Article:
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After Kyoto, a new economics?

In the results of a survey out today, 800 sustainability experts from around the world have a clear message for governments: make greenhouse gases more expensive. Jeff Erikson explains.

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At the end of this year, the first commitment period of the Kyoto Protocol will expire. That’s not because it has succeeded in tackling climate change – far from it. While the global treaty drawn up in 1997 has had many positive effects, getting carbon reductions down to a safe level has not been one of them.

The climate challenge looms larger than ever, and the governments of the world still have no clear plan to addr­­ess it. Japan, Canada and Russia have refused to sign up to a second period of binding cuts, while the United States never ratified the global treaty. So what should be done as Kyoto part one breathes its final breaths? And what will it take to make real progress? 

Earlier this year, SustainAbility and GlobeScan surveyed more than 800 sustainability experts and practitioners located in more than 70 countries, asking for their views on climate-change policy. We asked our respondents to rank the effectiveness of various mechanisms to address climate change. Notably, the tools garnering the most support – economic instruments, regulatory approaches and technology development – are those that will change the cost of emitting greenhouse-gas emissions and, consequently, change the economics of energy. 



Fig 1. Most effective approaches in terms of likely ability to provide global solutions to climate change post-Kyoto. (Numbers are percentages of experts surveyed).

It seems that this group of experts recognises that better understanding of the impacts of global warming alone won’t change behaviours. The environmental community has been trying that for about two decades. Real, lasting and widespread transformation requires change to how carbon is priced – and that will occur most effectively through the use of economic instruments, regulatory approaches and technological progress.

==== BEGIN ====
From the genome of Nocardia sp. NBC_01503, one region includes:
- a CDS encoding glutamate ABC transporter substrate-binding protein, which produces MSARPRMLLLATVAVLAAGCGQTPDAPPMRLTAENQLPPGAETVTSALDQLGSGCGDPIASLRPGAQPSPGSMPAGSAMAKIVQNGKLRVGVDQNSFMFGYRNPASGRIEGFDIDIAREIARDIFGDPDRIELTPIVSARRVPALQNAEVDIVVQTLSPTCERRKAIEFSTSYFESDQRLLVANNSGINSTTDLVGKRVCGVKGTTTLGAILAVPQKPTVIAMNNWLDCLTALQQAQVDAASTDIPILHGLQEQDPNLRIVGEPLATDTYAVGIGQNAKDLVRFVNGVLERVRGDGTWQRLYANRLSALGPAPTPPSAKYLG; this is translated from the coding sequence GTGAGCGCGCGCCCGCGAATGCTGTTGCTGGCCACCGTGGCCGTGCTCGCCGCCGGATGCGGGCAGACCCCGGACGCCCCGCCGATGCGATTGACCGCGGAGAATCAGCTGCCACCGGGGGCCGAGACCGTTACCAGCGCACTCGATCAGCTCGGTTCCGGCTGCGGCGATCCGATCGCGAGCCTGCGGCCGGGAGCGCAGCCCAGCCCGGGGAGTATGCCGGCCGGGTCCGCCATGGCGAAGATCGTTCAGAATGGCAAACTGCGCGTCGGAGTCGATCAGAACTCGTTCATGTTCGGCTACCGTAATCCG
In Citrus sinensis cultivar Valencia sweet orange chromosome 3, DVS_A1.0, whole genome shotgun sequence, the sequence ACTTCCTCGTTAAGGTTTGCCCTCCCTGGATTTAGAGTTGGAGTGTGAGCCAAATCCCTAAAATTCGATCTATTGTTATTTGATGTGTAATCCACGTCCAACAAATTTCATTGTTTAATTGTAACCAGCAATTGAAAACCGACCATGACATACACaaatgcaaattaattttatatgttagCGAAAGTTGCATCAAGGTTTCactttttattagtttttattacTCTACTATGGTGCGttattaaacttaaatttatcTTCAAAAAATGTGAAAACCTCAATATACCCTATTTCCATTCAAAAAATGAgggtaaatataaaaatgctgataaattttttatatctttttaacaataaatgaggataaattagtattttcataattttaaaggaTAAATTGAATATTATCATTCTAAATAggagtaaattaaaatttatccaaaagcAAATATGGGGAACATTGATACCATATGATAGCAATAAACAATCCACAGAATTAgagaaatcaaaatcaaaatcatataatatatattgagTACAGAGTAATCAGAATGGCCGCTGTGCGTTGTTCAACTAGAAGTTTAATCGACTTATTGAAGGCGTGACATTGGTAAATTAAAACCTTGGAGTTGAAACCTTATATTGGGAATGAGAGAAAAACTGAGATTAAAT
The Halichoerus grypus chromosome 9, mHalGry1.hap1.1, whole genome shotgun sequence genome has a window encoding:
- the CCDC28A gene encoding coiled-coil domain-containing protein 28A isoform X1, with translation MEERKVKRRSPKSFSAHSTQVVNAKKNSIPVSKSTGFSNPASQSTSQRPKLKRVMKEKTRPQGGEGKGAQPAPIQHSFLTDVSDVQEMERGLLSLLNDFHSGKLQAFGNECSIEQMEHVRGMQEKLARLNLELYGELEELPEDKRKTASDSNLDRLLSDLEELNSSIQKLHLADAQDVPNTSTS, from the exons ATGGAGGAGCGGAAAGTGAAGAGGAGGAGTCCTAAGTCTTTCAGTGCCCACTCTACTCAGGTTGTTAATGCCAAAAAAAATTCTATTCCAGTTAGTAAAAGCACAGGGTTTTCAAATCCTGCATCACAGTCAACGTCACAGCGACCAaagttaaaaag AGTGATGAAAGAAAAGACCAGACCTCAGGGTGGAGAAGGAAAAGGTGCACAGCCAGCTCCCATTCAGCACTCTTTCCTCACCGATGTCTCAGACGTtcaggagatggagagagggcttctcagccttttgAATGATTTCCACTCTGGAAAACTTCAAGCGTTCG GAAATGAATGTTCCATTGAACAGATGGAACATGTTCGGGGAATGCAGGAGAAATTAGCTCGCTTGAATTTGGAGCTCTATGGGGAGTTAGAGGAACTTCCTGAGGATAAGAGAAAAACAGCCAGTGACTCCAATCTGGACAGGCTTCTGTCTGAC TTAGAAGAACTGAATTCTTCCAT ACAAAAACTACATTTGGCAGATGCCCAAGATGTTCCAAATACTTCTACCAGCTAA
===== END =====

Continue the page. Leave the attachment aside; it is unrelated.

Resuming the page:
Even corporate respondents, who unsurprisingly favour technological answers to climate change more than any other sector, also see comparative value in regulatory approaches and economic instruments. Among the latter, taxes on greenhouse-gas emissions are, by a wide margin, seen as the most likely to be effective in providing global solutions. 



Fig 2. Rating of economic instruments in terms of likely effectiveness in reducing climate change after 2012, if implemented. (Numbers are percentages of experts surveyed).


Surprisingly, emissions-trading schemes are seen as the least effective economic instrument (this compared to its second place ranking in a similar 2006 survey). This result may be influenced by the evident shortcomings of the European Union’s Emissions Trading Scheme, which has so far resulted in neither the intended reductions in carbon-dioxide emissions, nor a stable and substantial price on carbon.

Europeans, however, tend still to have some faith in regulatory approaches and are less convinced by technology than respondents from other regions.


Fig 3. Most effective approaches in terms of likely ability to provide global solutions to climate change post-Kyoto, by region. (Numbers are percentages of experts surveyed).


But overall results show a strikingly low level of confidence that international agreements, such as a successor to the Kyoto Protocol, will result in adequate solutions. This is reflected in the relatively low expectations for the coming Rio +20 sustainable development conference in June, as well as the distinct lack of buzz around the annual UN-led climate-change conference in Durban last December.  

So our experts are pretty clear on what must be done to address climate change in the post-Kyoto Protocol era: change the cost of greenhouse-gas emissions, change the economics of energy. Make it more expensive to emit more, and less expensive to emit less. That is what will really drive behaviour change, at the institutional and the individual level. We don’t need a complex scheme of capping and trading. Instead, governments should make use of taxes, tax credits and rebates, and support technology development.

Does this mean that companies and individuals should sit back and wait for governments to act? Certainly not. We know how great an influence business has in shaping public policy in many countries throughout the world. The voices opposing action on climate change are, at present, loud enough to stymie progress. What is required is for those companies who understand the implications of climate change – both to their business and to the broad economy – to make their voices more prominent.

It is not enough “not to oppose” policies and actions that move us toward a low-carbon economy. Policymakers need to know that business supports action on climate change because it is essential for long-term commercial success.

For the full results of our climate change survey, click here.

Jeff Erikson is senior vice president at SustainAbility

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